Rally to Read: Bursting with pride
A teacher’s words underscore the impact of the Rally to Read rural schools programme
For those who wonder about the true impact of the Rally to Read rural literacy programme, Mpumalanga primary school teacher Angel Manana has a message.
It’s not just the children who benefit from learning to read and write. Their family members regularly tell Manana how their lives have also been changed. "Stories of learners aiding their parents and grandparents with drafting letters, reading mail or performing other tasks reliant on literacy fill me with a pride rivalled only by how proud my own sons make me," she says.
Rally to Read has been transforming the lives of rural children, their families and their communities since 1998. Corporate and private sponsors, attracted by being able to meet the children and monitor their educational progress, have been enormously generous.
Covid has put paid to this personal contact, and to the weekend driving adventures that accompany it. Most tellingly, though, it has forced companies to budget less for corporate social responsibility. Rally to Read, like many programmes, is feeling the financial pinch.
That doesn’t mean organisers are abandoning it. Quite the opposite. Rural primary schools in five provinces — KwaZulu-Natal, the Western Cape, the Eastern Cape, the Free State and Mpumalanga — are due to receive classroom libraries, stationery and sports equipment in November for use in the 2022 academic year.
Trainers from the Read Educational Trust NGO will run teacher training programmes in these schools throughout the year and monitor children’s progress.
Though Rally to Read, in which the FM is an organising partner, has committed to helping these schools, it still needs sponsors. A full sponsorship of R36,000 will cover the costs of one school for a full year. Smaller sums will be gratefully accepted. So will donations of children’s books, which learners can take home to read.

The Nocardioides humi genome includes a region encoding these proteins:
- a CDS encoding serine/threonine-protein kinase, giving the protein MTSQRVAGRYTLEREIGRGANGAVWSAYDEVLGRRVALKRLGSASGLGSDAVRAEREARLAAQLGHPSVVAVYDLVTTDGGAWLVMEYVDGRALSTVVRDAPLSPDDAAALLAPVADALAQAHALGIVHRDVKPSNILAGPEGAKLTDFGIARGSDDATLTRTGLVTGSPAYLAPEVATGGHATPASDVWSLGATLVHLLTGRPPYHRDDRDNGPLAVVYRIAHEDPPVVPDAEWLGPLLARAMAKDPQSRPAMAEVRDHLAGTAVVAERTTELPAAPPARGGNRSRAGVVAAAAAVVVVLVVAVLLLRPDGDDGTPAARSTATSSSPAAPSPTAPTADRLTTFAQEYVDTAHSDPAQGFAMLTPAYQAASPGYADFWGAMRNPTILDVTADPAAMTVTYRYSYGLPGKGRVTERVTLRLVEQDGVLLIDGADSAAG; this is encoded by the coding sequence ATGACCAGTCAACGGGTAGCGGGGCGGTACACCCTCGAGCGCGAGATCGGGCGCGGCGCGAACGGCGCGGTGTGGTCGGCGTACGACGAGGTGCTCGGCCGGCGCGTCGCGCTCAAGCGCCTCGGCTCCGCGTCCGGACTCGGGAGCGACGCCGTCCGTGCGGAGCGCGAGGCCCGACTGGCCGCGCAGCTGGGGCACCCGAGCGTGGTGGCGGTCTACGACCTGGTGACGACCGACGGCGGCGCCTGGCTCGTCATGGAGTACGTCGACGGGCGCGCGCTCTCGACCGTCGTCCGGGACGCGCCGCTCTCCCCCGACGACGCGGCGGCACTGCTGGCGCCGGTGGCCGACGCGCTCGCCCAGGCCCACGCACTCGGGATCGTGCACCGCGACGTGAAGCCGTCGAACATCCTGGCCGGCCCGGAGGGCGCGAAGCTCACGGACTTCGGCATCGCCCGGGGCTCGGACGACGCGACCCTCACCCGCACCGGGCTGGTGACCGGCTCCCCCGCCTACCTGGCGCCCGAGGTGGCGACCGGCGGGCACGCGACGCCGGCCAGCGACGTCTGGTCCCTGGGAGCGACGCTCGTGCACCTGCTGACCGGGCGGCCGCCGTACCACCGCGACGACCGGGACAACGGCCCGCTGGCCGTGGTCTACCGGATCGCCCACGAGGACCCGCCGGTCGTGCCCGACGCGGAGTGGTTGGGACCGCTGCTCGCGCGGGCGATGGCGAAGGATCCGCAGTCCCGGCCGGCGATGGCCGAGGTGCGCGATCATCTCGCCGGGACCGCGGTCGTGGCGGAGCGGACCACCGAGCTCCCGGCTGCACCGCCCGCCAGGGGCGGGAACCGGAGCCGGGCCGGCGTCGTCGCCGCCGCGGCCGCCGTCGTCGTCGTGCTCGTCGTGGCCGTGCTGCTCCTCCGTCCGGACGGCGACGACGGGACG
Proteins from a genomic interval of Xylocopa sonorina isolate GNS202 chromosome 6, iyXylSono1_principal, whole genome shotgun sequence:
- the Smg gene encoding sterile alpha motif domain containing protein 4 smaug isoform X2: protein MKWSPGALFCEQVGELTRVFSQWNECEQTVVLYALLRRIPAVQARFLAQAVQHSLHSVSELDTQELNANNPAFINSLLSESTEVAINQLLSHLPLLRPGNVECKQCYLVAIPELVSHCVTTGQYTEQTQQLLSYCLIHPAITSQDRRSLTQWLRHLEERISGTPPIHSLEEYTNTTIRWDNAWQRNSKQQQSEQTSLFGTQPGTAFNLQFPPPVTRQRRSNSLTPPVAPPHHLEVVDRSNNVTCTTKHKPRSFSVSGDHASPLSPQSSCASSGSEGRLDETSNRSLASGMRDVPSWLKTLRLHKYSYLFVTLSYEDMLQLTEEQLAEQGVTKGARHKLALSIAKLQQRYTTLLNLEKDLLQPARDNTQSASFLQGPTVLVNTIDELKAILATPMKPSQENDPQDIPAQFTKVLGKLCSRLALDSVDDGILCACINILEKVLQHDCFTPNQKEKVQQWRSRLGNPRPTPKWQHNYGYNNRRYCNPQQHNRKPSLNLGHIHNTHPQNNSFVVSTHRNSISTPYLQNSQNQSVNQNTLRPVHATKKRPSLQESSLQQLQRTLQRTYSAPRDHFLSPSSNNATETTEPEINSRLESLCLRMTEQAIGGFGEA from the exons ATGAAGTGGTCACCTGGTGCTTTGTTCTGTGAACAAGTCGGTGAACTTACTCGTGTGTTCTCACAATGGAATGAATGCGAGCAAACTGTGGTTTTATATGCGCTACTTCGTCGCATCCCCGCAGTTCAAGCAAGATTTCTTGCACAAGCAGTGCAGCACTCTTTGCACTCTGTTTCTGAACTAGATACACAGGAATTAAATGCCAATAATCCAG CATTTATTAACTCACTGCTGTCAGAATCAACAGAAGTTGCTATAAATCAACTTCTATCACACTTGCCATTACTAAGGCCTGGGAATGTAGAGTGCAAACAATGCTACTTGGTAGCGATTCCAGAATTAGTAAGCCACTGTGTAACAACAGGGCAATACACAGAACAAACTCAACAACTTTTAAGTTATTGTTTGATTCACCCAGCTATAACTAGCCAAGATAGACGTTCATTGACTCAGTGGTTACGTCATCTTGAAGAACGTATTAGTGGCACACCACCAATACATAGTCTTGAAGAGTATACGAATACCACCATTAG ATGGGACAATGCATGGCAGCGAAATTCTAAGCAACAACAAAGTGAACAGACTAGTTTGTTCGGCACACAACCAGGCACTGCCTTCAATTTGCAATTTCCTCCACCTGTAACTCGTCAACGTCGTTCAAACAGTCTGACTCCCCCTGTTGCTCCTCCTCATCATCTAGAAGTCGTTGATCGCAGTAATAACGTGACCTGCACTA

To encourage sponsorship, the Jonsson Foundation, the education-based social investment arm of the Jonsson Workwear group, has promised to match, rand for rand, all donations up to a total of R700,000. It is also donating R340,000 towards a "stability fund" to cover unplanned costs.
The the Jonsson Group, through the personal intervention of CEO Nick Jonsson, has supported Rally to Read since its early days, initially as a sponsor, then as a rally host and finally as the programme’s lead partner. Last year the foundation made a R500,000 rand-for-rand-matched donation.
The need for donor support has never been greater. At the age of 14, when they are due to progress to high school, the average rural child in SA has a reading age of seven, rendering them unable to continue their education.
"It remains a reality that illiterate children cannot receive a formal education," says Brand Pretorius, Rally to Read co-founder and chair of its national organising committee.
Independent research shows that the Rally to Read programme bridges the reading gap. However, studies have also showed that in 2020 Covid-related lockdowns caused children at no-fee primary schools (many of them rural) across SA to lose 60% of school days and many of them to abandon the classroom permanently.
It is up to Rally to Read and its sponsors to slow that flow.
To learn more about Rally to Read, or to become a sponsor, visit rallytoread.org.za or contact Brand Pretorius at firstname.lastname@example.org
Despite the loss due to Covid of traditional delivery weekends, when dozens of sponsors and their families would deliver the libraries and other goods in person and socialise with community members, it is still possible for some sponsors to visit schools.
Deliveries to schools are scheduled over three weekends: KwaZulu-Natal on November 12; the Western and Eastern Cape on November 19; and the Free State and Mpumalanga on November 26.
The number of vehicles at each school will be limited to three, with no more than two people allowed per car.
Resources will be accepted by school principals and their management teams, with no ceremony or learner involvement.
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